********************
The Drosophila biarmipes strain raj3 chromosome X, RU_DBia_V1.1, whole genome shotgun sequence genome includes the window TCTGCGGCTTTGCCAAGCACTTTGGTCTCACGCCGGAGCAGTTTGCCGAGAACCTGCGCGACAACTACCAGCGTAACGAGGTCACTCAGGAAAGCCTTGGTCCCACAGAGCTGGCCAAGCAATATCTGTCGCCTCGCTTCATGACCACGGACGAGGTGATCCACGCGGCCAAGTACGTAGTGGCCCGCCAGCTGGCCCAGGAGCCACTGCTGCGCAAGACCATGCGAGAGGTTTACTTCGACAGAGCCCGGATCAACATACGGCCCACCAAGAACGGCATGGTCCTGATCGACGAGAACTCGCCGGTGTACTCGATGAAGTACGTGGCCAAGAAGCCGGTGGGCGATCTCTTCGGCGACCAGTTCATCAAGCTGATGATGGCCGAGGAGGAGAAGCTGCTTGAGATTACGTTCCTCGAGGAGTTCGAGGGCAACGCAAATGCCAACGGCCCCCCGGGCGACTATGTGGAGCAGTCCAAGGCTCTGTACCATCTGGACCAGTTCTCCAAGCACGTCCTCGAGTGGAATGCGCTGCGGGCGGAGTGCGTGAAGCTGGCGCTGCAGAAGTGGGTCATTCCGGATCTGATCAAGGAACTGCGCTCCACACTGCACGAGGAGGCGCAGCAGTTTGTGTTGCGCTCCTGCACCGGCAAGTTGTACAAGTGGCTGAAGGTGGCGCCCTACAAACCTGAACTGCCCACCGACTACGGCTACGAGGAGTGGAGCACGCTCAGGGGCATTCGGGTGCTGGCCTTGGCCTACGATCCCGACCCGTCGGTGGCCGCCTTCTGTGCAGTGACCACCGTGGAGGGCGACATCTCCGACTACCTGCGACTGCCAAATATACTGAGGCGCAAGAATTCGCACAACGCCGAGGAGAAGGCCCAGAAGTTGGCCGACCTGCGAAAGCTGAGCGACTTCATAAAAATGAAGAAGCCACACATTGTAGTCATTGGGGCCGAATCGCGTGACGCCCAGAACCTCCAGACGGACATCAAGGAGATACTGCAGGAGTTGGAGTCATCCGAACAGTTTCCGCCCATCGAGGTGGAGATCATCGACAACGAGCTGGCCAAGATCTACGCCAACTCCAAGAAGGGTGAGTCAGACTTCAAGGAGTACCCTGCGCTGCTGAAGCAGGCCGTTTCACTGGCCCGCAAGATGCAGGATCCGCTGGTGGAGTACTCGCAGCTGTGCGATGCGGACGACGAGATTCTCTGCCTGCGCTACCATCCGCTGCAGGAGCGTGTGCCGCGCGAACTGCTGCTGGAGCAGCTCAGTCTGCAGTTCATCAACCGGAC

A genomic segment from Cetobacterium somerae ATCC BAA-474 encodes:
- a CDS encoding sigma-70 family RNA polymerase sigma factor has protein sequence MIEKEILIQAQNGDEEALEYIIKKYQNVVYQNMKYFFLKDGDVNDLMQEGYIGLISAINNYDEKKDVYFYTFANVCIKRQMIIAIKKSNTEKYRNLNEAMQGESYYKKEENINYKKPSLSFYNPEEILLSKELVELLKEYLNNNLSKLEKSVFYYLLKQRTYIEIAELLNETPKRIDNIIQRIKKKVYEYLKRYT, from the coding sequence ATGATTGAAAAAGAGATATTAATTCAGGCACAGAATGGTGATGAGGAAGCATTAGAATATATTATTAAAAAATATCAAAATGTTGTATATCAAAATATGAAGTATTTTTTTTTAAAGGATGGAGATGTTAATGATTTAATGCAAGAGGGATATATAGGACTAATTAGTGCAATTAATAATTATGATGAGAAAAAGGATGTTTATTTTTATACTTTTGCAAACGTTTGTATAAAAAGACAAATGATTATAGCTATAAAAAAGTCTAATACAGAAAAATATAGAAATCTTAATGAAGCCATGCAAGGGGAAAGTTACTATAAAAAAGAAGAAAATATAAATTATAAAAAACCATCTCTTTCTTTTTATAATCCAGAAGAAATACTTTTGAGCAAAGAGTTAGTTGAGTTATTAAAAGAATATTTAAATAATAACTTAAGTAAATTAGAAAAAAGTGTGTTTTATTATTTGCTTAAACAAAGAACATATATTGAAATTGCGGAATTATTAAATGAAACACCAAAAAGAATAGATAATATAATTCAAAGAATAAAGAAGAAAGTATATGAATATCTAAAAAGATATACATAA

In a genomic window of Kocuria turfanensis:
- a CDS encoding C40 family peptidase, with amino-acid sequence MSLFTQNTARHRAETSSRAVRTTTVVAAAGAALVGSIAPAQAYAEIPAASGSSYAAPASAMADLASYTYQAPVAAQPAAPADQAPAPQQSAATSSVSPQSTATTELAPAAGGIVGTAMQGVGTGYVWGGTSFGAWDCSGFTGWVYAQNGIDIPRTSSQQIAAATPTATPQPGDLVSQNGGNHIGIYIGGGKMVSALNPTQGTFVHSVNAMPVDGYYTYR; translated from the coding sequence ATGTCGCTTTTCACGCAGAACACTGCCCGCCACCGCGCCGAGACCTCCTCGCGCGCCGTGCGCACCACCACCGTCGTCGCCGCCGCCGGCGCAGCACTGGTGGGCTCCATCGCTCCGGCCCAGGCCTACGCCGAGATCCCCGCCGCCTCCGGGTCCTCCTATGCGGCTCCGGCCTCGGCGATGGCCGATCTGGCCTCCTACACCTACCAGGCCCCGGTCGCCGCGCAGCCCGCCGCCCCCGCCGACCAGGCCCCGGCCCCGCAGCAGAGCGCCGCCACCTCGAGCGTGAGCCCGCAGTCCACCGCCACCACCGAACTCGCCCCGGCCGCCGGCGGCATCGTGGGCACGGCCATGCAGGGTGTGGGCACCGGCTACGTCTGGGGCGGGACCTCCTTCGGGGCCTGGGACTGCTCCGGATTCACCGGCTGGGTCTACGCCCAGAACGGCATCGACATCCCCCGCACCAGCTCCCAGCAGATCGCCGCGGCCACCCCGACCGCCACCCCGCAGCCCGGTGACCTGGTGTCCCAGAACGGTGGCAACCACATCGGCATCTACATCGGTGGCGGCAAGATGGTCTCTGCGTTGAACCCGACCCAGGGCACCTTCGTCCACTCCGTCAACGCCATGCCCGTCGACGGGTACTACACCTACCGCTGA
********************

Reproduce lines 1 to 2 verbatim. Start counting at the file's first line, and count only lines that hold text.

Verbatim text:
The Drosophila biarmipes strain raj3 chromosome X, RU_DBia_V1.1, whole genome shotgun sequence genome includes the window TCTGCGGCTTTGCCAAGCACTTTGGTCTCACGCCGGAGCAGTTTGCCGAGAACCTGCGCGACAACTACCAGCGTAACGAGGTCACTCAGGAAAGCCTTGGTCCCACAGAGCTGGCCAAGCAATATCTGTCGCCTCGCTTCATGACCACGGACGAGGTGATCCACGCGGCCAAGTACGTAGTGGCCCGCCAGCTGGCCCAGGAGCCACTGCTGCGCAAGACCATGCGAGAGGTTTACTTCGACAGAGCCCGGATCAACATACGGCCCACCAAGAACGGCATGGTCCTGATCGACGAGAACTCGCCGGTGTACTCGATGAAGTACGTGGCCAAGAAGCCGGTGGGCGATCTCTTCGGCGACCAGTTCATCAAGCTGATGATGGCCGAGGAGGAGAAGCTGCTTGAGATTACGTTCCTCGAGGAGTTCGAGGGCAACGCAAATGCCAACGGCCCCCCGGGCGACTATGTGGAGCAGTCCAAGGCTCTGTACCATCTGGACCAGTTCTCCAAGCACGTCCTCGAGTGGAATGCGCTGCGGGCGGAGTGCGTGAAGCTGGCGCTGCAGAAGTGGGTCATTCCGGATCTGATCAAGGAACTGCGCTCCACACTGCACGAGGAGGCGCAGCAGTTTGTGTTGCGCTCCTGCACCGGCAAGTTGTACAAGTGGCTGAAGGTGGCGCCCTACAAACCTGAACTGCCCACCGACTACGGCTACGAGGAGTGGAGCACGCTCAGGGGCATTCGGGTGCTGGCCTTGGCCTACGATCCCGACCCGTCGGTGGCCGCCTTCTGTGCAGTGACCACCGTGGAGGGCGACATCTCCGACTACCTGCGACTGCCAAATATACTGAGGCGCAAGAATTCGCACAACGCCGAGGAGAAGGCCCAGAAGTTGGCCGACCTGCGAAAGCTGAGCGACTTCATAAAAATGAAGAAGCCACACATTGTAGTCATTGGGGCCGAATCGCGTGACGCCCAGAACCTCCAGACGGACATCAAGGAGATACTGCAGGAGTTGGAGTCATCCGAACAGTTTCCGCCCATCGAGGTGGAGATCATCGACAACGAGCTGGCCAAGATCTACGCCAACTCCAAGAAGGGTGAGTCAGACTTCAAGGAGTACCCTGCGCTGCTGAAGCAGGCCGTTTCACTGGCCCGCAAGATGCAGGATCCGCTGGTGGAGTACTCGCAGCTGTGCGATGCGGACGACGAGATTCTCTGCCTGCGCTACCATCCGCTGCAGGAGCGTGTGCCGCGCGAACTGCTGCTGGAGCAGCTCAGTCTGCAGTTCATCAACCGGAC

A genomic segment from Cetobacterium somerae ATCC BAA-474 encodes: